Resident Evil Village Review
Resident Evil 7 was indeed a head-turner back in 2017. Not only was it the first mainline title to adapt a completely first-person perspective, but it also featured a cast of new characters seemingly unrelated to the overall Resident Evil narrative. It was able to bring the series back to its survival horror roots, in contrast to some of the more action-oriented titles that came before it.
The Baker mansion was truly a den of evil, and its maniacal residents left their mark for being some truly terrifying characters. For all that it did, Resident Evil 7 was arguably well-received and series newcomer Ethan Winters became a new face that fans will remember, even if he technically never had a face to show.
The new direction looked like a winning formula for Capcom, so it was natural that the developers would tread familiar ground while expanding on what made Resident Evil 7 a hit. The result is a new entry into the series cleverly titled Resident Evil Village, and you can bet it’s a must-play for longtime fans of the series, as well as anyone who enjoys survival horror in general.
Welcome back, Ethan Winters
Ethan Winters returns as the playable protagonist in Resident Evil Village. Taking place 3 years after Resident Evil 7, Ethan and his wife Mia have settled into a home in Europe and have been blessed with a new addition to the family, baby Rosemary Winters.
The Baker mansion incident is now but a memory, but one that Ethan can’t simply forget. Their seemingly peaceful night comes to an abrupt end as a squad led by Resident Evil mainstay Chris Redfield, takes the baby from Ethan.
This series of events leads Ethan to an abandoned village overlooked by the mysterious Mother Miranda and her four Lords. And so, Ethan Winters now embarks on a dangerous mission to retrieve his infant daughter, solve the mystery of the danger-infested village and its Lords, and figure out if there’s any meaning behind Chris Redfield’s actions.
Resident Evil Village starts out with a bang and raises the stakes even further, all within the first hour of the game, and it isn’t hard to see how and why Resident Evil Village is a treat for longtime fans of the series.
Another place, another family
Village’s cast of monstrosities are a diverse bunch, with some even being quite pleasant to the eyes. After the Bakers, it’s a whole new family that Ethan has to deal with, namely Mother Miranda and her four Lords.
Alcina Dimitrescu is certainly quite the character, and one that the Internet has fallen in love with, but at the end of the day, she’s just one of the many enemies you’ll fight in the game, with 3 other comrades you need to deal with.
The other lords – namely Heisenberg, Moreau, and Beneviento, are just as terrifying as Dimitrescu. Though in terms of character and staying power, they aren’t exactly the most memorable villains in the Resident Evil franchise as a whole. Even the Bakers from RE7 don’t hold a candle to the impact that a certain Albert Wesker has, but they are particularly memorable for the pain they put Ethan through in the previous game.
In Village, it was great how notes and files scattered around the game tell you more about each Lords and their life in Village, especially in how miserable they made the lives of the villagers. Once you finish a Lord’s area though, they become a fleeting memory overtaken by your anticipation of the next Lord to cross on your list.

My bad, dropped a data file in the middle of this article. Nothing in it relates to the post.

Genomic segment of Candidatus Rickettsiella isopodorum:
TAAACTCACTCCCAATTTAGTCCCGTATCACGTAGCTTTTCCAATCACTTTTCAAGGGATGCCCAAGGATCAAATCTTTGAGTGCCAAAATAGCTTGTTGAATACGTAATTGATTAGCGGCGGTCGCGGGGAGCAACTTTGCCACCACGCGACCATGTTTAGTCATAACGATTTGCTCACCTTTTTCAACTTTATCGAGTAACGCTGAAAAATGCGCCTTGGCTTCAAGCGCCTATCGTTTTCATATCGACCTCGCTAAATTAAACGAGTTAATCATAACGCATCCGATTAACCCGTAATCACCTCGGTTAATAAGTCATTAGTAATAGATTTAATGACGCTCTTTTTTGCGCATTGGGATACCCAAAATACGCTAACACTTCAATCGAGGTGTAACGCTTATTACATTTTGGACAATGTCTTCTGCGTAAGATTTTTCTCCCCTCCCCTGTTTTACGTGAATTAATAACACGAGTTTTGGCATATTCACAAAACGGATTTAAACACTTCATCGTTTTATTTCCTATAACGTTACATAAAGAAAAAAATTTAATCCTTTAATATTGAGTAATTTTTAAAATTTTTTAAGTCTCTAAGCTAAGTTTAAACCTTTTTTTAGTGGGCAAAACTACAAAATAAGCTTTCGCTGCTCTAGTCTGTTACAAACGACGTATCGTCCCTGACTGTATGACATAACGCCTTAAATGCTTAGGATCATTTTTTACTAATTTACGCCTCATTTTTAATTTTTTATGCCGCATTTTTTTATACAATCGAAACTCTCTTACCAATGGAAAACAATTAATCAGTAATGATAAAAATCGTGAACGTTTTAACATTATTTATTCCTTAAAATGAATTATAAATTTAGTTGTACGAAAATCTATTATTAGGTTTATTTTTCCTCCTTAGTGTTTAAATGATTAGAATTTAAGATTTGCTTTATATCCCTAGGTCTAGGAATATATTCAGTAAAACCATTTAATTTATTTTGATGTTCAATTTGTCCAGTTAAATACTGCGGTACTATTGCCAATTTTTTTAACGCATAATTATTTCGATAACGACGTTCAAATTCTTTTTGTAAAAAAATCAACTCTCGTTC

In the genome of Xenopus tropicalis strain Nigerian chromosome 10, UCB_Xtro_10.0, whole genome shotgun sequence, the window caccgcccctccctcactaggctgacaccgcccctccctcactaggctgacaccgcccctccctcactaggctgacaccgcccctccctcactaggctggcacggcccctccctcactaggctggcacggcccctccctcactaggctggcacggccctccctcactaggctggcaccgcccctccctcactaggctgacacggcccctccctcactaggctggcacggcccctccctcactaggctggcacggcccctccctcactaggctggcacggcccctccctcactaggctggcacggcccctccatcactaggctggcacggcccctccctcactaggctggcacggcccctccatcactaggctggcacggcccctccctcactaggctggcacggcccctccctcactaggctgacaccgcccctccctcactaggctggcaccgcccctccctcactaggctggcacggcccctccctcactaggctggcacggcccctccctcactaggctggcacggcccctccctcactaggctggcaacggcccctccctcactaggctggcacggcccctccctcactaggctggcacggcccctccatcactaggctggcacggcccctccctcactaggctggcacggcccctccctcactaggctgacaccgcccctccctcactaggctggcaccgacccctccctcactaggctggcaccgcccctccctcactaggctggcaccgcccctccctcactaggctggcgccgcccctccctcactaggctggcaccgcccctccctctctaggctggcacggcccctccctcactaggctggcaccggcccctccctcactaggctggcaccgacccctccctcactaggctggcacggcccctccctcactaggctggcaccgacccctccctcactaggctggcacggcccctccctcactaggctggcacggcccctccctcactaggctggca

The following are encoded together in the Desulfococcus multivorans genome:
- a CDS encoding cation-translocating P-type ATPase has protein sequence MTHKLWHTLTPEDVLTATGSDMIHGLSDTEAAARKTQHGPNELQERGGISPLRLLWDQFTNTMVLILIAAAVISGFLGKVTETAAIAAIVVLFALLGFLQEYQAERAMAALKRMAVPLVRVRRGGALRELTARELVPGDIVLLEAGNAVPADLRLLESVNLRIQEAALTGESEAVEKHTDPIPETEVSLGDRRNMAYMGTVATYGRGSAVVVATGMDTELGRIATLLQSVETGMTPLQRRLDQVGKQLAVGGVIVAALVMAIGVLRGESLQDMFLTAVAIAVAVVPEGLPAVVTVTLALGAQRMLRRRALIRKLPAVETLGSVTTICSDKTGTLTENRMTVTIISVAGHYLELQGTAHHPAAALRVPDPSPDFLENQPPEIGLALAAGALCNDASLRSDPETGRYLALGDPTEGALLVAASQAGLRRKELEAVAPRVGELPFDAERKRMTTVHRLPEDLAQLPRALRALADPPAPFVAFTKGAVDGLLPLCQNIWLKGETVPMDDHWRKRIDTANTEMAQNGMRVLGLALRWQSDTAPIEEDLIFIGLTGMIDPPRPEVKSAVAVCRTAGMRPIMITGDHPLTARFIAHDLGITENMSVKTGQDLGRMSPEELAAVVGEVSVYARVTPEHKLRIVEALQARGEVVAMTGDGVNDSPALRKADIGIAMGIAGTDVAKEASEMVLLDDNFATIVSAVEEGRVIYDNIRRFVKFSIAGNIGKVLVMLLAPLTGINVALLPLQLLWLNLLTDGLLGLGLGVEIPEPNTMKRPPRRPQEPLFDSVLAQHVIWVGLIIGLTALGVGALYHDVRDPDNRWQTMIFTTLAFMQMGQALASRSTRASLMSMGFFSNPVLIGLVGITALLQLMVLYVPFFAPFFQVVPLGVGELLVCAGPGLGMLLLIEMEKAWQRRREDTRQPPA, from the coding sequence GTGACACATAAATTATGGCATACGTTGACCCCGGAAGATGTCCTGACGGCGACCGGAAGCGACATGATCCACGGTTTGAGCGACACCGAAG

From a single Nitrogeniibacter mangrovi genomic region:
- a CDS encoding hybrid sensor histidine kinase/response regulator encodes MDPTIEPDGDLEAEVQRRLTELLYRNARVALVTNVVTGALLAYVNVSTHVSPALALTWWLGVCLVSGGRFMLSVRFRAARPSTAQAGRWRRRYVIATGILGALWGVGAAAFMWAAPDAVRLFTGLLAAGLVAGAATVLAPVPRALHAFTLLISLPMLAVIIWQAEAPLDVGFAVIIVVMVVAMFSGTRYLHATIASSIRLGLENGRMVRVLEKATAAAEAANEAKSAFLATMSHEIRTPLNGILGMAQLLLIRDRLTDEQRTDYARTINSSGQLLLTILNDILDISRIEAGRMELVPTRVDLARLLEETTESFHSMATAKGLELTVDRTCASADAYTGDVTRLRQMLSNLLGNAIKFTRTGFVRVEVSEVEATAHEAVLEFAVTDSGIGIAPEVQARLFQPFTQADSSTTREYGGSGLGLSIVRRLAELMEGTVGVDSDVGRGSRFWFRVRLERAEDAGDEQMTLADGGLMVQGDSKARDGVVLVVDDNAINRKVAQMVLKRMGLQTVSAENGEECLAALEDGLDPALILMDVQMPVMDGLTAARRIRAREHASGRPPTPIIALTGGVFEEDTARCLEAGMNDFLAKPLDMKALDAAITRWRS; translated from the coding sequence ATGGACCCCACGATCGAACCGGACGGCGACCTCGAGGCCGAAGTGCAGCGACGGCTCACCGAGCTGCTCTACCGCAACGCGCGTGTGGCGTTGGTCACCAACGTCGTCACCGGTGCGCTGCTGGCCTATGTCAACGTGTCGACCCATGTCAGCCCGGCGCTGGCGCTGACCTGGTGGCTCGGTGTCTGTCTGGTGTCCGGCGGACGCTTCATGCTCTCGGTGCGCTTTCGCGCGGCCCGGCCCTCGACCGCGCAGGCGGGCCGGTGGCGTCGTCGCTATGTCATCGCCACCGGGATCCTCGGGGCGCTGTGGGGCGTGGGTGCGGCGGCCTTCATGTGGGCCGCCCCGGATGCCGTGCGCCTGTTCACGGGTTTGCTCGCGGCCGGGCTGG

Village generally retains the gameplay experience from Resident Evil 7, but it expanded on so many aspects and made some convenient changes. For starters, the game is still played from a first-person perspective putting players literally into the shoes of Ethan Winters. It may be an unpopular opinion, but this change in perspective was really a bold step for the better as far as Resident Evil is concerned. The scares and tension feels more intense, since you won’t be able to see everything that’s happening around you. It worked for Resident Evil 7, and it definitely still works for Village.
Scope is also one of the aspects expanded upon in Village. 7’s Baker mansion was a claustrophobic and terrifying experience, and now in Village, you’re playground of terror consists of multiple venues like Castle Dimitrescu, the Beneviento House, Moreau’s Reservoir, and Heisenberg’s Factory, with the titular Village serving as your central hub.
When one thinks of a central hub in a game, it usually serves as your sanctuary where you can relax and manage your resources. Village actually changes things up a bit, locking up several sections which you’ll need to backtrack to as you progress through the game. The Village, in a way, grows with you, encouraging you to explore it and find all its secrets. Village also subverts the concept of a central safe hub because occasionally, enemies too can be encountered within.
The various areas you explore in Village also offer diverse experiences. In contrast to one mansion, you’ll be exploring a variety of settings, each with its own unique look and feel that reflects the personalities of Mother Miranda’s twisted Lords. One area, in particular, felt a bit too stretched out, which broke the pacing of the game to some degree. There are even optional areas that you can visit – not necessary to finish the game, but worth visiting for the rewards that will help you on your journey.
Where RE7 lacked in monster variety, Village addresses this, featuring a more diverse bunch of meanies very eager to take Ethan down. New to Village are Lycans – feral like creatures that are not only fast, but also very aggressive and can use weapons.
Zombies also make a bit of a return here in the form of the Moroaicǎ. They move like your regular Resident Evil zombie, only they can wield weapons. There’s even a flying variant called the Samca that look like weird human-gargoyle hybrids that fly in grounds and are just as aggressive.
Got a selection of good things on sale, Ethan
Ethan will come across a wide variety of weapons and resources that will help him in his search for his missing daughter. Guns of different varieties can be picked up, and crafting makes a return as you can once again pick up materials like chem fluid, gunpowder, herbs, as well as new items like scraps to make your various ammunition and healing items. Even better is the overhauled inventory system, which made a change for the better.